Mother/Android isn’t your garden variety dystopian sci-fi film in which robots rise up against their human masters. It’s also a tender romantic drama in which its two main protagonists, played by Chloe Grace Moretz and Algee Smith, are a young couple dealing with a surprise pregnancy and what they are willing to sacrifice in order to survive.
Moretz is a former child star whose breakthrough performance was in 2010’s Kick-Ass where she played a pre-pubescent vigilante called Hit-Girl. She also had the starring role in the reimagined 2013 horror movie Carrie. Smith co-stars with Zendaya on the hit HBO series Euphoria which returns for a second season next month.
As Georgia and Sam, the duo play young college students home for the holidays who are grappling with an unplanned pregnancy. Their biggest concern is whether they should plunge headlong into parenthood until an electronics disruption event (referred to as “the blitz”) caused by angry androids throws most of the world into chaos. Barely escaping with their lives, the couple wind up in the Massachusetts countryside headed for Boston, where they’ve heard rumors that some families are escaping the android takeover via ship to the safety of South Korea. Georgia and Sam face the danger of killer androids and drones in the No Man’s Land of the woods and the city. They temporarily find shelter at a fortified camp protected by an unpredictable paramilitary group, but are kicked out just days before Georgia is set to give birth.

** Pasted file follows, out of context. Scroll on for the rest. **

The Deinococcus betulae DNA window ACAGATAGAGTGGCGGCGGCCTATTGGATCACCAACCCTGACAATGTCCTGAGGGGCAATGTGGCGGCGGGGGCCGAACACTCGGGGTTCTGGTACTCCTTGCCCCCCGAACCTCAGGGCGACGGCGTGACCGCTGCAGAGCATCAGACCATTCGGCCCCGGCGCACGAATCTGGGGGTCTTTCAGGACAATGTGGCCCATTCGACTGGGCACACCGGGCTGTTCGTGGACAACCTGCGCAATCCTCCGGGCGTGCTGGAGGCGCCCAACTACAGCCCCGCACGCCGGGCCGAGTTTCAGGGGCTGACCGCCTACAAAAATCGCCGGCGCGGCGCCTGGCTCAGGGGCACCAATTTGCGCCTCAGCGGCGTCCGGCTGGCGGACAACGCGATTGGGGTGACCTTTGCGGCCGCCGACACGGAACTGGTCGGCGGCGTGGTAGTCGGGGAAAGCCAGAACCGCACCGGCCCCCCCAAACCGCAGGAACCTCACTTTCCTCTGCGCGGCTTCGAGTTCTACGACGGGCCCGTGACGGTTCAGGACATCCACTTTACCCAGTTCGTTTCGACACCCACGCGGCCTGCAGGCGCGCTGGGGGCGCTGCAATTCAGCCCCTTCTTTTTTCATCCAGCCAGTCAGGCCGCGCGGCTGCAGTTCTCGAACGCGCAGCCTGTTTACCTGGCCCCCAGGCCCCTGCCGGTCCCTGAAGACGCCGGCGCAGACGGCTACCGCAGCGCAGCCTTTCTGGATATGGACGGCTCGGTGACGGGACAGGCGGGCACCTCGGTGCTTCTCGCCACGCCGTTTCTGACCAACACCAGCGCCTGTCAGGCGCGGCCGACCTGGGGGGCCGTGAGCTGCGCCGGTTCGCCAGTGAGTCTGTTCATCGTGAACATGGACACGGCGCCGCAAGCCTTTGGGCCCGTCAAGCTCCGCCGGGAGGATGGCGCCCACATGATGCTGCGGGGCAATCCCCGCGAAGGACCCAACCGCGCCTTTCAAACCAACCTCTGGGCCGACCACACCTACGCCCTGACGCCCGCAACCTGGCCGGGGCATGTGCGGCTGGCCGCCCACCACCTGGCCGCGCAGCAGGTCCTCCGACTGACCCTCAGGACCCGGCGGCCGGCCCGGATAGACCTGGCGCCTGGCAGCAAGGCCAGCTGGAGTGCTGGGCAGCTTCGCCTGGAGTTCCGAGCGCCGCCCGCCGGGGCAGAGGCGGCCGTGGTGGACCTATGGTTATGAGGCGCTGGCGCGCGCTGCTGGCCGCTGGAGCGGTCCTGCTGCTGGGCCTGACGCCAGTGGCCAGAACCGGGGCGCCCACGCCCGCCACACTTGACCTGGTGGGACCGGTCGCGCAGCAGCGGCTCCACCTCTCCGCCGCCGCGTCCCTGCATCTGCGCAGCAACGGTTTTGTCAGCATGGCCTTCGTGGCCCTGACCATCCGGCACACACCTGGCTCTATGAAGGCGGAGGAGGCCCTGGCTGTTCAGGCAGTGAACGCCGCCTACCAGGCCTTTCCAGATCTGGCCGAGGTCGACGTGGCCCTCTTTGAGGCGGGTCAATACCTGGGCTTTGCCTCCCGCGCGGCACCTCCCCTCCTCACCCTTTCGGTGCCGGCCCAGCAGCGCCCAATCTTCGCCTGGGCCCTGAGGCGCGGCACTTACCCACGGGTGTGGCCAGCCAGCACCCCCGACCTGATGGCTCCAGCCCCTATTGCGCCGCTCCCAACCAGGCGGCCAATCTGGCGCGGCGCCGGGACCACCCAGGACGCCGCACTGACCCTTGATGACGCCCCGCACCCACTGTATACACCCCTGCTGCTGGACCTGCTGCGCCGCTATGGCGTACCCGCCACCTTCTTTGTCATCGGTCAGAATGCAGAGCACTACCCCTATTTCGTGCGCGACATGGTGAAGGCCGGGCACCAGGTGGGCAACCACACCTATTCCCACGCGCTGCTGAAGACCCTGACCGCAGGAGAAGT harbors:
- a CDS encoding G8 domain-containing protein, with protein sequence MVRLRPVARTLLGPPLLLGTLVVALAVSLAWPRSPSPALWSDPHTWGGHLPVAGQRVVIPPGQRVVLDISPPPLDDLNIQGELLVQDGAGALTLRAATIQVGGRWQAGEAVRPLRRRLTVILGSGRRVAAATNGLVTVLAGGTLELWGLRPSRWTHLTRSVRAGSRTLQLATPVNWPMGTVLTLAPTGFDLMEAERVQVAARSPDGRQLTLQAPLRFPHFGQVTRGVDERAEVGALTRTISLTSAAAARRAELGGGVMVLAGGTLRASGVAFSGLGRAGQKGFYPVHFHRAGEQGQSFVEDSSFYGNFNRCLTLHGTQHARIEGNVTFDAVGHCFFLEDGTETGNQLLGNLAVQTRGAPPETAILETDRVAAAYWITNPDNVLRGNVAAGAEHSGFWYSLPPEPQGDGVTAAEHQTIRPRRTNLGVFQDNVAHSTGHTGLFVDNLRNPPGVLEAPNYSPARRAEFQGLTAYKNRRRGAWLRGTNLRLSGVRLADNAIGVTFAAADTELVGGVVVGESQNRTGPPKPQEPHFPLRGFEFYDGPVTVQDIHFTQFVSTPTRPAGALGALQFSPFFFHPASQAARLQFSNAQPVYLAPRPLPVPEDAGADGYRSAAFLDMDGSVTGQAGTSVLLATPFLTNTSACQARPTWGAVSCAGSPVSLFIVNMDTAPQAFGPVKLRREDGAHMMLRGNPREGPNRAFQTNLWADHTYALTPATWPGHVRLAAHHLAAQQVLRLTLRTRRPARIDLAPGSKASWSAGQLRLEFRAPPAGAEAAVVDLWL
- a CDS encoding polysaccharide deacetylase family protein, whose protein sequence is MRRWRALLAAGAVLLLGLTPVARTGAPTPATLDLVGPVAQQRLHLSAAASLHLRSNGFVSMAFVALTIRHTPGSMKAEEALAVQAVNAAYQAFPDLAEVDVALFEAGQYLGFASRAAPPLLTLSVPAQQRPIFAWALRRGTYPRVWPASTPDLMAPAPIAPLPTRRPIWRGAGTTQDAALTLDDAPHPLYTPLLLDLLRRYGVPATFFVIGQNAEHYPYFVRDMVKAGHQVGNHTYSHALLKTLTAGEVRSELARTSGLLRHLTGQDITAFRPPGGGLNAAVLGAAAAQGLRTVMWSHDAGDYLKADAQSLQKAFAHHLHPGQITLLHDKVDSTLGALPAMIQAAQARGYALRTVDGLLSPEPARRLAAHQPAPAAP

Back in the woods, the couple make a desperate decision to flee on a found motorbike, but the noise of the engine captures the attention of drones and killer androids. The pair get separated during a treacherous high-speed chase through the woods and Georgia is rescued by a man who offers to help her find her boyfriend, who’s been captured and is being tortured in a nearby prison run by the androids. Can Georgia trust the stranger and even if she is successful in rescuing Sam, can she and Sam make it safely to Boston Harbor by the time their child is born? For two people who weren’t quite sure they even wanted to be parents just months earlier, they are determined to survive to find a better life for their soon-to-be-born child.